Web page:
How does one design a data set from polynomial target function such that logistic regression separates the data perfectly?

I want to design a target function for a classification task of the form:

$$f_{target}(x) = \mathbb{1}_{>0}[\sum^{D^*}_{i=0} w^*_i x^i] = \mathbb{1}_{>0}[ \langle w^*, \Phi(x)\rangle]$$

and solve it using logistic regression $h_{w}(x) = sigmoid( \sum^{D}_{i=0} w_i x^i) = sigmoid \langle w, \Phi(x)\rangle)$. I was thinking of fixing some interval too, why not $I = [-1,1]$ (just because probably anything larger might lead to numerical error since this problem is usually solved with Gradient Descent (GD) with logistic regression).

What I am confused about is the conditions such that the problem is separable (or not) since it depends on:

• complexity of the target (classification) function ($D^*$ in this problem)
• complexity of the (linear) logistic model ($D$ in this problem)
• the number of train (or test) examples $N_{train}$

For normal linear regression as long as the rank of $\Phi(X)$ the design matrix is large equal to the number of data points, then the problem will have zero error due to the pseudo-inverse. So its not to hard to have this happen if you make the problem under-constrained for instance and solve $w^+ = \Phi(X)^+ y$.

However, for classification things don't seem as simple. For things to be separable we just need that there to exists a hyperplane in feature space that correctly classifies every point. I was thinking that intuitively:

as long as the degree of the polynomial inside the target function is less than the degree of the polynomial of the logistic regression model things should be separable.

furthermore, it didn't really seem to matter how many points I got so unlike in linear regression, getting to few or to many data points won't determine if the problem is separable or not because once the hyperplane has been chose, its just a matter of sampling many points and that doesn't determine the invertibility of the problem it seems to me.

Is this right?

The reason I was thinking this was because of the way kernel methods are usually taught. If we have a feature space of polynomials $\phi(x)$ say $\phi(x) = [1,x,x^2]$. So a data point is embedded in that 3 dimensional space. Thus, if we choose as a model a polynomial of at least degree 3 we should be able to find a hyperplane that separates the points. Of course, the parameters corresponding too higher degree can just be ignored via training and assigned any value since they don't contribute to deciding the value of the label.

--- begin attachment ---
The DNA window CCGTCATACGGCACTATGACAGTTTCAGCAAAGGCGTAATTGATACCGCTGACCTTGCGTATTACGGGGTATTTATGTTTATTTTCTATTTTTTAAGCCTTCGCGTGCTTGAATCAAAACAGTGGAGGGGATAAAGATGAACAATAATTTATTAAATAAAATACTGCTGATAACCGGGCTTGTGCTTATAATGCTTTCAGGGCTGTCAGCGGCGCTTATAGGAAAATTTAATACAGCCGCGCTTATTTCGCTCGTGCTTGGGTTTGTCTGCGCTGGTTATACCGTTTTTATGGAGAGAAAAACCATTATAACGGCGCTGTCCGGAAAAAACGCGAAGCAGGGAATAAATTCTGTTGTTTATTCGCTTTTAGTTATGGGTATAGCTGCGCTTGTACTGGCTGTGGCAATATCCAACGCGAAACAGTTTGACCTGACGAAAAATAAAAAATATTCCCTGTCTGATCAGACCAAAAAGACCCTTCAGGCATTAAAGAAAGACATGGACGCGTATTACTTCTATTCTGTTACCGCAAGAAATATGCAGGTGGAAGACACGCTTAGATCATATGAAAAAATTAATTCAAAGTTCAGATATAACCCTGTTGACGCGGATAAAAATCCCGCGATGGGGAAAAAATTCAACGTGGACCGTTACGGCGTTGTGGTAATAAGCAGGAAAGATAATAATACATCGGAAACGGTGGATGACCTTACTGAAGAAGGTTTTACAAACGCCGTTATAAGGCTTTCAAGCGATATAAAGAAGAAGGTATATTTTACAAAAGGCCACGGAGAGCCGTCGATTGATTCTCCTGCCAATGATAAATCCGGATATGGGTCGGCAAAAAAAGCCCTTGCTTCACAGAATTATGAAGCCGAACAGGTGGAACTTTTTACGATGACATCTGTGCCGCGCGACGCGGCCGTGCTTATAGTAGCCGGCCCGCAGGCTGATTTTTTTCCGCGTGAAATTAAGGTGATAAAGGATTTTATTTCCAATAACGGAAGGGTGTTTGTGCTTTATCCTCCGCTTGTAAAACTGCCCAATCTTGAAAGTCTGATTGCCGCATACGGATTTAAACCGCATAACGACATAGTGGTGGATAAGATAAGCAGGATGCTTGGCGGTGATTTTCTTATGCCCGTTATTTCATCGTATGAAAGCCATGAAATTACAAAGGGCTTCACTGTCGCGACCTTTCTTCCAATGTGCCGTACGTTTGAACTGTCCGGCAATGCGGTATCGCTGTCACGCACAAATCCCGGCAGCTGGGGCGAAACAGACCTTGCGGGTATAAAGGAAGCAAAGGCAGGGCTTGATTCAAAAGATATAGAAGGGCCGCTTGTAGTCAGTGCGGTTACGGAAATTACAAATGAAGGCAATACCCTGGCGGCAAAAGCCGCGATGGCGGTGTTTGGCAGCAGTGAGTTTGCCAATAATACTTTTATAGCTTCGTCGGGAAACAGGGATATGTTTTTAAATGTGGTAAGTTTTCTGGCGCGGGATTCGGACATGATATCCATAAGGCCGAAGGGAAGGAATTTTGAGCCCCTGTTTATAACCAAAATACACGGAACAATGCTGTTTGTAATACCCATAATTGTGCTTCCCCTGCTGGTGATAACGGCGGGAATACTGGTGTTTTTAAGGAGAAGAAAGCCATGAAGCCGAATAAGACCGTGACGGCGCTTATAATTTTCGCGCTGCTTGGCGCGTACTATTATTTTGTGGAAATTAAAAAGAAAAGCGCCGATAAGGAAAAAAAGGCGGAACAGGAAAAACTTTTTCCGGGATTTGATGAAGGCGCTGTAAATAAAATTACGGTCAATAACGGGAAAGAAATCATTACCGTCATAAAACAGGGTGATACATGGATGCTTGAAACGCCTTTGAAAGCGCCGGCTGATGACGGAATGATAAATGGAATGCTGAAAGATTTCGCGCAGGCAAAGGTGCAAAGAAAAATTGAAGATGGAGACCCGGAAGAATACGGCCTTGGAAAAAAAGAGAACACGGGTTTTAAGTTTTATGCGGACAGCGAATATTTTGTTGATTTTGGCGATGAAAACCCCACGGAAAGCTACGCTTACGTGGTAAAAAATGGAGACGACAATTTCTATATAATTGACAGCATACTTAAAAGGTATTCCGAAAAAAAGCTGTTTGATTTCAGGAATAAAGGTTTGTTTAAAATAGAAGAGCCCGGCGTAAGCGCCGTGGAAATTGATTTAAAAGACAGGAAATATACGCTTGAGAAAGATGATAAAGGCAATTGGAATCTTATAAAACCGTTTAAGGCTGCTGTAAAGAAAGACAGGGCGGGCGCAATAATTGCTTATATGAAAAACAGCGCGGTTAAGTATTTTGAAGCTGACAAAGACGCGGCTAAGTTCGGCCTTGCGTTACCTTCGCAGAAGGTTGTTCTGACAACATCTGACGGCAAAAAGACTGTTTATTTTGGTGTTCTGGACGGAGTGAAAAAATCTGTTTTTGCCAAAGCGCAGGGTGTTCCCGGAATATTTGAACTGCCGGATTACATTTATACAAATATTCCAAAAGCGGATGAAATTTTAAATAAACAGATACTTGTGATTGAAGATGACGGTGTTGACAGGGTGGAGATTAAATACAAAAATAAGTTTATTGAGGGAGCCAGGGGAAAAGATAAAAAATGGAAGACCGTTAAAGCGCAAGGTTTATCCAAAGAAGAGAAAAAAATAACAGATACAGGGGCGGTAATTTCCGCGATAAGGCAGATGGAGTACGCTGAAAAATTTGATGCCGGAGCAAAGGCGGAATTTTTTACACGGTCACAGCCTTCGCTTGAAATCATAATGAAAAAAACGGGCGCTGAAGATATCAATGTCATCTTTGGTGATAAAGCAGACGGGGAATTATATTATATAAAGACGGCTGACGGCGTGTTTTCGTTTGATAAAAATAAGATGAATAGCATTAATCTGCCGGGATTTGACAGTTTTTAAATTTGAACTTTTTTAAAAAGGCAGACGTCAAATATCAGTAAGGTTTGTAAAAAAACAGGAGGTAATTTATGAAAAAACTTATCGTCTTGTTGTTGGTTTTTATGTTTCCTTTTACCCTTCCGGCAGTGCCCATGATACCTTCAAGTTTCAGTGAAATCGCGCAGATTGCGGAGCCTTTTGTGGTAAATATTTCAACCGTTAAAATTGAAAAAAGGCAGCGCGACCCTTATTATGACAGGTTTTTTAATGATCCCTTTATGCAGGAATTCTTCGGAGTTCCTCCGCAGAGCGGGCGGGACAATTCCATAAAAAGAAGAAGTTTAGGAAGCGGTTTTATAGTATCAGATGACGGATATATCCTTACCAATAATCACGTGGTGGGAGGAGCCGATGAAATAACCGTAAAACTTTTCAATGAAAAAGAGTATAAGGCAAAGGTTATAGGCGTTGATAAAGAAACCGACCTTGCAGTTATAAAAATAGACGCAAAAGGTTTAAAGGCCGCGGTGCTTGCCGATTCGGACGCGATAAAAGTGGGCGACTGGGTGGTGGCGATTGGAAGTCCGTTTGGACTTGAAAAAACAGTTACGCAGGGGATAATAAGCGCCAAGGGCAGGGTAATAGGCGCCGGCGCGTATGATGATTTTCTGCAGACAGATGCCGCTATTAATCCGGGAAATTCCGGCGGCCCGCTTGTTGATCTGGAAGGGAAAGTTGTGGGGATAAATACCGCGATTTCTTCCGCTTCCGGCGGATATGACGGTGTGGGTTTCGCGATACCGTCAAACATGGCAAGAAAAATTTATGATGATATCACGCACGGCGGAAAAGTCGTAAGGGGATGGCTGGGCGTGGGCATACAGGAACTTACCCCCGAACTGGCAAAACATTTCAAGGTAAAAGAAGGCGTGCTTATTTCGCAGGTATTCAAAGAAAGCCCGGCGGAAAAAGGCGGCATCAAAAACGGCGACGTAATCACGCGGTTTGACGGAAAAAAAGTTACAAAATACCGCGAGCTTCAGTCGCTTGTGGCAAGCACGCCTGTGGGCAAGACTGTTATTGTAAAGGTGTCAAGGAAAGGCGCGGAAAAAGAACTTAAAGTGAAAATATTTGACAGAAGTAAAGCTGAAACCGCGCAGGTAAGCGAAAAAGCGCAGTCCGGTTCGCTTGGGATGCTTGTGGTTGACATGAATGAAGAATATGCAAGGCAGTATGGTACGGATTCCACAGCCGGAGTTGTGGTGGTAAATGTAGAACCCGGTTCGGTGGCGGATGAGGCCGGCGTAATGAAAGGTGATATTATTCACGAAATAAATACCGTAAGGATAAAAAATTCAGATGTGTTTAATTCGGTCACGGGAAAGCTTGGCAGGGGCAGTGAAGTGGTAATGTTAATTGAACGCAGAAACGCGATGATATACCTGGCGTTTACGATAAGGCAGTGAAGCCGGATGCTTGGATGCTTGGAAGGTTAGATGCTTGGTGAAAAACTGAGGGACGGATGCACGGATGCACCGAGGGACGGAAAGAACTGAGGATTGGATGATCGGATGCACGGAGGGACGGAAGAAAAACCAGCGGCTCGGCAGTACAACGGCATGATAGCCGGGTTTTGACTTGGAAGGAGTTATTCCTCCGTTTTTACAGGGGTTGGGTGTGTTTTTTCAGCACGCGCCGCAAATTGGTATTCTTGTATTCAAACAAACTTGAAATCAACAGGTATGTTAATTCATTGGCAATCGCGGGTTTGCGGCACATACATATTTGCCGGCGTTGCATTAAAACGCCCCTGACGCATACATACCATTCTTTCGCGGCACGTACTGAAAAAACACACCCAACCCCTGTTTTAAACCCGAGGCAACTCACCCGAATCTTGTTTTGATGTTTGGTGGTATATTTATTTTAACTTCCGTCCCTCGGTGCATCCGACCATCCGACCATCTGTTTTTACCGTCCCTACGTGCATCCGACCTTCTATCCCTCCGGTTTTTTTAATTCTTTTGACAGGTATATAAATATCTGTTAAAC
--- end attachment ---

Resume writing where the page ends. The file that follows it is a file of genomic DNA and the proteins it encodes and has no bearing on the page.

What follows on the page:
• Your intuition looks well motivated, but I doubt it's correct. The problem is that separation is a property of the number $c\ge 1$ of peaks and valleys (local extrema) of the polynomial within the interval $[0,1]$ and the only relation $c$ has to the degree $d$ of the polynomial is $c \le d+1$. It easily can happen that $c$ is much less than that, even as low as $2$. This occurs for the polynomials $1-((x+1)/2)^d$, for instance. – whuber Jan 26 '18 at 14:21
• @whuber I was thinking more about it and the issue truly lies I believe in the number of roots (not the degree) of the target and the model polynomial. This is because a root indicates when the function changes sign. Thus if the target polynomial has the same number of roots as the model polynomial then depending on how the points are sampling it and were the roots are located (approximately in the same regions of each other) then they would more or less change sign together. If this happens then model can match the target even if the target is much higher degree. – Pinocchio Jan 26 '18 at 20:13
• @whuber so yes, ur right. I think my intuition is incorrect because we need to think of the "rank" of this problem which seems to be somehow similar/analogous to the # of roots. However, if the target has many more roots and the model does not have that many roots (or even achieve them since it is of a lower degree for example), then the model could potentially be unlucky and never be able to separate the data set (assuming enough data points are sampled and the interval contains all the regions of changing sings, i.e. contains the roots of course). I think thats roughly the solution. – Pinocchio Jan 26 '18 at 20:15